Is the Twitter “Whistleblower” a Saint or Sinner?

Michael DeKort
5 min readSep 14, 2022

First, I am a whistleblower and have worked in cybersecurity. More on these below.

While I am glad Peiter “Mudge” Zatko came forward, I would like to dig a bit deeper into what might have occurred here. My apprehension and questioning of the circumstances focuses on the time Mudge allowed to transpire before coming forward, what his actual or primary motivation was to do so and the actual risk to him for doing so.

In his testimony Mudge stated he was aware of severe issues as soon as he became employed at Twitter. He stated he realized they were 10 years behind right away. As a matter of fact, Twitter settled with the FTC in 2011, and paid a $150M fine in May of 2022, for privacy issues between 2013 and 2019. The issues included a hack and an associated FBI investigation. The privacy issues were caused by the data and privileged account and identity access management lapses Mudge raised at the hearing. Which occurred almost two years after he started at Twitter. This is where the time concern comes into play. Press reports from November 2020 detail Mudge was aware of the hacking and the FBI probe into them. I could not find an article stating he was aware of the FTC issues but given the hack, his connections in the industry and FTC press reports at the time, I think it is safe to assume he was aware. These issues involve the same core data and privileged account and identity access management issues Mudge came forward about. That means they were not significantly addressed on his watch for at least 1.5 years.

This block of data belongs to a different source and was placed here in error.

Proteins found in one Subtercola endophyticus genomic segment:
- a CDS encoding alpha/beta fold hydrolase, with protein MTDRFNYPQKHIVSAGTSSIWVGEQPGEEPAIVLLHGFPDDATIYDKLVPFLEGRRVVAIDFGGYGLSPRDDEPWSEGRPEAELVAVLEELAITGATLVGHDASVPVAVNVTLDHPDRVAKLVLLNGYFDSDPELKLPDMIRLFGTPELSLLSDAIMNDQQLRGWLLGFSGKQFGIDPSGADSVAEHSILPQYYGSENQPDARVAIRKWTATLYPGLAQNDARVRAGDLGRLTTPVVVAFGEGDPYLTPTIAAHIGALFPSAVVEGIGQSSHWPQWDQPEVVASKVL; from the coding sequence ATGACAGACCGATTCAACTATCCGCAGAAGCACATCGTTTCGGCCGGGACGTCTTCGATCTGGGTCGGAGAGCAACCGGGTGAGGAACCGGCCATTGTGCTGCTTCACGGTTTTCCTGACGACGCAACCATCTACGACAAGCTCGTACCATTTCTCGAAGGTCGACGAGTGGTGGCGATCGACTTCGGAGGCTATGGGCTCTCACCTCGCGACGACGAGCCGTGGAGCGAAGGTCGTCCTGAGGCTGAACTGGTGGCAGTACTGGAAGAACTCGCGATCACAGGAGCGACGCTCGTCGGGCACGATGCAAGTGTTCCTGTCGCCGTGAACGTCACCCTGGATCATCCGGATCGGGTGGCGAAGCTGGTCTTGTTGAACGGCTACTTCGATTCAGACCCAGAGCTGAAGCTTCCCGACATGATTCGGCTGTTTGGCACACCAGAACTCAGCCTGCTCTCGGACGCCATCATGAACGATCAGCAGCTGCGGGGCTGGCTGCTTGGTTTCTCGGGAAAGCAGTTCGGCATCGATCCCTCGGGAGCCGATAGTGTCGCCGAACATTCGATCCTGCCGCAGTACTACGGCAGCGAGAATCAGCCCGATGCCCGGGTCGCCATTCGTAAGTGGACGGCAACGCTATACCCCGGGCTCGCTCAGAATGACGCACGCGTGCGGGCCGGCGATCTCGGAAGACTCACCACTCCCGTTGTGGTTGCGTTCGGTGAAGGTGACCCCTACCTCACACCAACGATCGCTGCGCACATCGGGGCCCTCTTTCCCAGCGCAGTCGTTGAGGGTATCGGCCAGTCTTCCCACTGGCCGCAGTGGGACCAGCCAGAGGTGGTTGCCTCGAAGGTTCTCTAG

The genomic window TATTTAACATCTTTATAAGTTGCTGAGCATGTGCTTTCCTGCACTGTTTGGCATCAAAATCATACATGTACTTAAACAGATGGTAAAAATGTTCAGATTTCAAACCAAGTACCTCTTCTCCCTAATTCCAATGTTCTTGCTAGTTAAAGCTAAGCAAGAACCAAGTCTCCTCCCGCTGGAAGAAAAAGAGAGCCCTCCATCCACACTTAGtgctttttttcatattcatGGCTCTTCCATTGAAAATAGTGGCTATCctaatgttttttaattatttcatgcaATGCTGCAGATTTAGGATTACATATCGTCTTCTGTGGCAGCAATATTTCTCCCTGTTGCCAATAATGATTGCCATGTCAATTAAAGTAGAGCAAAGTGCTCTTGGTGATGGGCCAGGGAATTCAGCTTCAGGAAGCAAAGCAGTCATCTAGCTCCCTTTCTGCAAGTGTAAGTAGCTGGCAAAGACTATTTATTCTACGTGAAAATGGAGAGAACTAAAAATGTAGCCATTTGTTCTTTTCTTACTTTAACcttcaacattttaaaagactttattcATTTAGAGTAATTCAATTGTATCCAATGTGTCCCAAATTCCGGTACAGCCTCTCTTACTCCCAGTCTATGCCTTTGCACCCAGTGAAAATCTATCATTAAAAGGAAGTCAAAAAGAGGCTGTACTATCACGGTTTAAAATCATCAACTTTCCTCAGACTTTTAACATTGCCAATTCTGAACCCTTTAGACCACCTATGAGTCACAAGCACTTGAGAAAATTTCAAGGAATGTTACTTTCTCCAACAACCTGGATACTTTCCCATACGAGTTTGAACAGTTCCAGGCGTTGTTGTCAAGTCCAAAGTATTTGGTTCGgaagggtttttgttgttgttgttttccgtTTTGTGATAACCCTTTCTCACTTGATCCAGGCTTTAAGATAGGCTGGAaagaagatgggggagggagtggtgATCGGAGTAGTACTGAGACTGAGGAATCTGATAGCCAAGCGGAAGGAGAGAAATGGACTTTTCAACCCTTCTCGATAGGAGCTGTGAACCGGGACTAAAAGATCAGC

Now let’s give him the benefit of the doubt. He didn’t find out about the issues until day one at Twitter and the issues were minimized. Nonetheless, he knew more than enough to perform an immediate triage and to start work on long-term plans. Let’s say he did that and was shot down on all or most of it. Why did he sit on this for over a year? Some folks have said these things can take time. Triage of a situation this bad can immediately be lessened through process, especially minimizing the amount of folks with access. And being CISO he had direct access to the CEO and board so there are no management layer hoops to jump through there. Beyond that, even if he was duped into believing his longer-term plans were supported and leadership approved of his project and funding plans, that would have become obvious when they started to execute them in a couple months. This now brings me to posit a scenario.

Mudge testified that he was recently informed one of Twitter’s employees was working with a foreign government. He was already aware that this was a year after the CEO suggestion they might allow Russia to surveil the system based on its dislike of what was being tweeted posted about its impending war with Ukraine was ultimately rejected. Mudge is also very aware of what the government’s capabilities are. He likely realized they already knew what was really going on. Or worst case, were requesting help to do so. Given this, what if Mudge drew the line to avoid being linked to what was occurring? He gave Twitter an ultimatum, they missed the deadline and he went public. Meaning, had that event no occurred, he would still be sitting on the issues. Why didn’t he come forward far earlier?

The final issue is risk. Mudge has exemplary credentials, is highly sought after, is compensated extremely well and now has $7M more from Twitter. What actual issues or hardship does he face if he is telling the whole truth and he did not enable the things he railed against? Setting aside the $7M, what was the downside of coming forth earlier given Twitter’s wretched situation?